If this goes to the States as the Les Mis tour did, I can’t see it being well received. The Phantom tour ran for nearly two decades in the States and visited the same cities over and over again. It will be fresh in people’s minds, not least because the sit-down Broadway production is still running. The comparisons will not be favourable: this I can guarantee. There aren’t even any new ‘wow’ moments as the Miz 25th tour offered, as with Javert’s suicide.

I’m not averse by any means to a new production of Phantom (while I adore Hal Prince, and thought his production of Evita was a formidable achievement, I welcomed Michael Grandage's reinvention of that show), but in terms of quality, this is like going from the Ritz to a rundown youth hostel, which I would call a rat-infested one were it not for this exceptionally strong cast giving it their all. Without them, this wouldn’t have earned a standing ovation, which was clearly for the performers and the piece, and not for the production. I heard unfavourable comparisons being made on the way out, and they weren’t unjustified. While I don’t think the Prince/Björnson original is likely to be topped, I do think the piece is strong enough to allow for a different interpretation, but the one offered here is pathetically weak and confused. If we had a first-rate director, a designer who conceived new sets and brand new costumes rather than having the originals significantly watered down and the same kind of thought and intelligence and respect for the Phantom’s heritage put into a new production, it could be great. But this is an example of just how much work has to be put in to overcome the spectre of the original, which isn’t going to fade from anyone’s memories any time soon. I can’t give this more than a 3 out of 5, and those stars go to: a) the cast; b) the material; and c) the fact that, contrary to my fears based on the Royal Albert Hall event, nothing here seemed influenced by or retrofitted to Love Never Dies. For that I am least grateful.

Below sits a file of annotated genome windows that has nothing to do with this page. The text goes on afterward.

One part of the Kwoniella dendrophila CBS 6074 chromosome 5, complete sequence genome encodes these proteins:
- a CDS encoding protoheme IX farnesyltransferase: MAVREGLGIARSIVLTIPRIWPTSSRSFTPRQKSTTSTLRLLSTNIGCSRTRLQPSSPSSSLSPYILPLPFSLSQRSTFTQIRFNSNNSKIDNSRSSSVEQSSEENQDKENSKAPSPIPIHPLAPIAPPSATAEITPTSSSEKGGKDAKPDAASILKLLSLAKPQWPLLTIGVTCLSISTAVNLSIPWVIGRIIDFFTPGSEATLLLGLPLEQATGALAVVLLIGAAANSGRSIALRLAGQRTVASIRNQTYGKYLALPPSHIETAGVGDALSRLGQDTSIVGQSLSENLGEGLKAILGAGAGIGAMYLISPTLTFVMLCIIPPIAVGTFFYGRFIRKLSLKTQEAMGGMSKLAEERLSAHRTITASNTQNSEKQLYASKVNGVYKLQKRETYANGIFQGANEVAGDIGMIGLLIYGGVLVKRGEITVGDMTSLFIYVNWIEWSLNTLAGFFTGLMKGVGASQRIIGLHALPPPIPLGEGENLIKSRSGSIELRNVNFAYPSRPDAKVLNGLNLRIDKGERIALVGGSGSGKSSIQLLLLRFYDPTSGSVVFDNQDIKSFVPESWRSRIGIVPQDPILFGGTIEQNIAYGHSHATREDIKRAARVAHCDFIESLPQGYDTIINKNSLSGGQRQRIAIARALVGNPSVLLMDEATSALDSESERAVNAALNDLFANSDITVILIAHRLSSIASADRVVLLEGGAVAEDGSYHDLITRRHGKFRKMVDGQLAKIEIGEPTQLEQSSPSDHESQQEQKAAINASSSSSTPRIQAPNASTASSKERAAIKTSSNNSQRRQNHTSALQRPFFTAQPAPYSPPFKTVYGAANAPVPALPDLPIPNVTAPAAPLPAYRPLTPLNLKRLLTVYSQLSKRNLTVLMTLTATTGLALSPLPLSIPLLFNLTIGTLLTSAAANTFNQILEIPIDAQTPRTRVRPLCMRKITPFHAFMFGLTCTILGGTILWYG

This production is best summed up as ‘Cameron Mackintosh takes a leaf out of Bill Kenwright’s book’. Had this opened at Her Majesty's Theatre 25 years ago, I don't think the show would have had anywhere near the success it has had.


Thank you for this.
Unfortunately, Prince/Webber think it's a good idea to bring the UK Tour version to The States. I believe they are being pretty naïve if they think that this "new" Phantom will be a hit here.

If only there was a way to halt the production from crossing the pond.


Mon Mar 04, 2013 5:39 pm